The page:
Less Bang for the Buck?

The suggestion by the NFU that farming has to consider radical ideas if it is not to be seen as a major impediment to the control of global warming is certainly true (https://www.theguardian.com/environment/2018/oct/12/low-emission-cows-farming-responds-to-climate-warning). The hope, however, that 'low emission' cows can safely replace the current crop doesn't really cut it as they (even if they existed) would still occupy the same land mass and consume the same amount of water. The same would apply to 'low emission' pigs and sheep.

Thursday, 11 October 2018

Caught in the Web?

A report has suggested that there may be new 'medical' conditions, linked to our increasing reliance on the internet (https://www.theguardian.com/society/2018/oct/09/cyberchondria-and-cyberhoarding-is-internet-fuelling-new-conditions). Cyberchondria is a term applied to behaviour, where people repeatedly explore the web and convince themselves that they have developed disease conditions that they haven't actually got (such behaviour can be a bit dicey, anyhow, because not all you read on the web is entirely accurate). Cyberhoarding can be applied to situations where the sufferer becomes incapable of deleting anything (just in case it might prove useful at a later date). These 2 conditions are, of course, just extensions of what occurred in some people in response to paper versions of information in the days before computing. Perhaps there are other, really novel conditions lurking out there?

Where's the Beef?

A  report on the production of foods has restated what has been evident for some time, namely that a UK obsession with daily meat and two veg is not sustainable as well as being relatively unhealthy
(https://www.theguardian.com/environment/2018/oct/10/huge-reduction-in-meat-eating-essential-to-avoid-climate-breakdown). The authors suggest that the consumption of red meat (mainly beef, pork and lamb) should be a weekly treat; replaced at other times, by beans (hopefully not generating substantial amounts of human-generated methane?). This conclusion is based on the very substantial climate change effects of meat production and our urgent need to reduce it. All the red meat source animals produce methane (a very potent 'greenhouse gas') and their husbandry also results in substantial deforestation (reducing the uptake of carbon dioxide) in many parts of the globe. Further, the rearing of cattle, pigs and sheep occupies substantial areas of the planet (greatly reducing the biota of those areas) as well as using (and polluting) about 70% of global freshwater. Given the changing responses to meat on populations in developing countries (they generally aspire to eating more meat) as well as in ingrained habits in the developed world, it is difficult to see people adopting a dietary change of this nature. Cookery programmes will have to change and personal wealth shouldn't dictate who does and doesn't eat red meat (or take space flights?).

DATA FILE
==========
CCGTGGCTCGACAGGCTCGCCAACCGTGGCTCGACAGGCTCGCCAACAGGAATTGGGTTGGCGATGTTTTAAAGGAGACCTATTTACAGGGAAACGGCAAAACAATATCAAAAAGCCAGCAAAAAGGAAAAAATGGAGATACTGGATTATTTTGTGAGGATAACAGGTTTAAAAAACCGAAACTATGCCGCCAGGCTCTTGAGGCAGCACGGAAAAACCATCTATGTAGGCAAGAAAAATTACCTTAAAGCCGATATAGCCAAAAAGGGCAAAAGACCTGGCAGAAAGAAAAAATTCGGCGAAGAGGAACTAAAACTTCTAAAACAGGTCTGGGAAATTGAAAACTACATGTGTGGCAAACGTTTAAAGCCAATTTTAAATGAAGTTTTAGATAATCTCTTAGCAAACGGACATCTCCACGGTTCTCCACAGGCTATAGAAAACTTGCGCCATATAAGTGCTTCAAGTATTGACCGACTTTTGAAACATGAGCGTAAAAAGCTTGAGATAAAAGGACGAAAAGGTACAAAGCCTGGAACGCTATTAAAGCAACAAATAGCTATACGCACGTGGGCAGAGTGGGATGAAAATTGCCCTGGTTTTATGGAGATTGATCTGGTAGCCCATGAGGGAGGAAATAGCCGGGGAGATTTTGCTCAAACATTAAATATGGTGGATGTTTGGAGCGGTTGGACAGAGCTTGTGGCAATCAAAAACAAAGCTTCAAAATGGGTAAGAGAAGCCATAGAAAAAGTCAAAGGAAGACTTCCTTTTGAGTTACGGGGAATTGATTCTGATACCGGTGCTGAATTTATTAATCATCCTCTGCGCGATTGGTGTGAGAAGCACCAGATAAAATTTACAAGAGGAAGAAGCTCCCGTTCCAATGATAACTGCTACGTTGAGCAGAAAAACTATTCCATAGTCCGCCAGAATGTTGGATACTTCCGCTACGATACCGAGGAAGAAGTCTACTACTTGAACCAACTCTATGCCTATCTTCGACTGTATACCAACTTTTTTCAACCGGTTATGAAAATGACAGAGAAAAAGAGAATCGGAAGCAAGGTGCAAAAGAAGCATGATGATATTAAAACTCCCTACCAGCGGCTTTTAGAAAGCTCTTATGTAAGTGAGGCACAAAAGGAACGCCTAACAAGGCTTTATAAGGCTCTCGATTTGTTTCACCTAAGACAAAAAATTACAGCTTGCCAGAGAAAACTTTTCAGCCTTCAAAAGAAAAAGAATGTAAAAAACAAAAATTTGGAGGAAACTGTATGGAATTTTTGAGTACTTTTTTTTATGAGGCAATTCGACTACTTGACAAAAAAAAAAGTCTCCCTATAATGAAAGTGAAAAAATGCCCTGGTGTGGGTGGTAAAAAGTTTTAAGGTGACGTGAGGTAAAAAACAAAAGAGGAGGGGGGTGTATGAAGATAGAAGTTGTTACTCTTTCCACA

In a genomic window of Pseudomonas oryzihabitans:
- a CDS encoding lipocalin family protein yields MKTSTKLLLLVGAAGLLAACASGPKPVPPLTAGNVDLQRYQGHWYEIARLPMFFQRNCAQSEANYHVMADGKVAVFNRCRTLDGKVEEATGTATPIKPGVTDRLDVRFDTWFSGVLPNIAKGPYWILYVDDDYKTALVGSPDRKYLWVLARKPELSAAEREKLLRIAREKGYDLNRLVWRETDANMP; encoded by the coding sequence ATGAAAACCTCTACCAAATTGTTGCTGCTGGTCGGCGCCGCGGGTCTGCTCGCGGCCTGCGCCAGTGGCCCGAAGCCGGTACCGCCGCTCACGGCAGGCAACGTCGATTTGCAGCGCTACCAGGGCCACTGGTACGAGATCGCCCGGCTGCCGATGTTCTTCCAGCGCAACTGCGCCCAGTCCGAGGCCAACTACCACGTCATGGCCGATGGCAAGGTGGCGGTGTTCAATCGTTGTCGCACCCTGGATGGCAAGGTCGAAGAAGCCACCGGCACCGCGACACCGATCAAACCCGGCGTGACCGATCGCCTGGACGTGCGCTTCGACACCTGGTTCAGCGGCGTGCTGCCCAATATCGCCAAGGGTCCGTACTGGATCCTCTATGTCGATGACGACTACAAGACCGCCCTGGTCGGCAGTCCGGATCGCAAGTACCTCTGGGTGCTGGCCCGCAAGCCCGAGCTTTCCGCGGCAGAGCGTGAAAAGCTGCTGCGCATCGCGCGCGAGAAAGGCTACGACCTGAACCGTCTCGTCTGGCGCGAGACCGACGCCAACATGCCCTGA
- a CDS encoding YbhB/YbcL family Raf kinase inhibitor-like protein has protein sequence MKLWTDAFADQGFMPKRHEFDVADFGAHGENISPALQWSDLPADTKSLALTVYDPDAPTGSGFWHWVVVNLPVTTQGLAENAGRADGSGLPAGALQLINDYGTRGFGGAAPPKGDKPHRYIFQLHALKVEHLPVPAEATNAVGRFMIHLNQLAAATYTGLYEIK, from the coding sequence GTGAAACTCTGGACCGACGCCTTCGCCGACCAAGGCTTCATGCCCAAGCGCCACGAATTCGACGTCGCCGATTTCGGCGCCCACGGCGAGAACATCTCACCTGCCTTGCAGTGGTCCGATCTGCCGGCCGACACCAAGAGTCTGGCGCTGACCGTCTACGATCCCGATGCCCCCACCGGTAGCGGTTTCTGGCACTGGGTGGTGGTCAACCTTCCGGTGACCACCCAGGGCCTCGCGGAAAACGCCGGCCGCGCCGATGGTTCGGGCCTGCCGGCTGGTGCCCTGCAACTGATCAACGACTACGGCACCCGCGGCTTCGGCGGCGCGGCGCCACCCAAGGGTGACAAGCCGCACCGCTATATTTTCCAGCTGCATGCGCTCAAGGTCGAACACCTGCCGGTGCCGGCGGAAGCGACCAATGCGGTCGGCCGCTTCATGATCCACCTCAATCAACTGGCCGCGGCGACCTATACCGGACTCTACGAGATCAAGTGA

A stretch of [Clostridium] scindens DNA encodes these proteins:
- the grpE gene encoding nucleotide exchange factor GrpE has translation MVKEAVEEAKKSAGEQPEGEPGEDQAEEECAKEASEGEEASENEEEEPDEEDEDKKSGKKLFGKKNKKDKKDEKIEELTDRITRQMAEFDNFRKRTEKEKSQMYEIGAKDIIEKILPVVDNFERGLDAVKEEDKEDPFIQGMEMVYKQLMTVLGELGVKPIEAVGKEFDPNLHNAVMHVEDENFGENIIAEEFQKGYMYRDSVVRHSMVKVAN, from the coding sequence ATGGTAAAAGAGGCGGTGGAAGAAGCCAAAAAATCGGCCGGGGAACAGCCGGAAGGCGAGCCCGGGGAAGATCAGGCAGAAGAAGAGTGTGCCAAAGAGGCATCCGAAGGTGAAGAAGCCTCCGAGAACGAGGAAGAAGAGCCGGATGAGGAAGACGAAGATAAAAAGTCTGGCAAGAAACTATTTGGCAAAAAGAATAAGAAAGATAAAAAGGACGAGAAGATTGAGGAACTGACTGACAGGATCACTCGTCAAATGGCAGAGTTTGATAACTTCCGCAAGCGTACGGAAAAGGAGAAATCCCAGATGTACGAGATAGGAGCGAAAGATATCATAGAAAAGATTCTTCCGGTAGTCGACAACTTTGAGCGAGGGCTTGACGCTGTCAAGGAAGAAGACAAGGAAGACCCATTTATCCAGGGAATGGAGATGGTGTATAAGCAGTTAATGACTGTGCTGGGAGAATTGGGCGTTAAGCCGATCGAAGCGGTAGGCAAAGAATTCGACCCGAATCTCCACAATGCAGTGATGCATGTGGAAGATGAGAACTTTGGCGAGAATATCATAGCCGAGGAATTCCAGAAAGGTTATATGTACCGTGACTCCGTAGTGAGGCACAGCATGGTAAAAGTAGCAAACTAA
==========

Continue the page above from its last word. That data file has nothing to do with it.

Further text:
Wednesday, 10 October 2018

Genetic Traits?

It has been claimed, by some scientists, that genetic research tends to focus on white, European stock, leaving other ethnicities unrepresented (https://www.theguardian.com/science/2018/oct/08/genetics-research-biased-towards-studying-white-europeans). The claim is that this prevents some groups from fully benefiting from the resulting research findings. I'm sure there is probably (an unconscious?) bias at present but will be surprised if research on people of Asian stock doesn't become more prominent in the near future. Perhaps later UK studies will try to balance the full range of ethnicities (along with gender, age and socio-economic circumstances).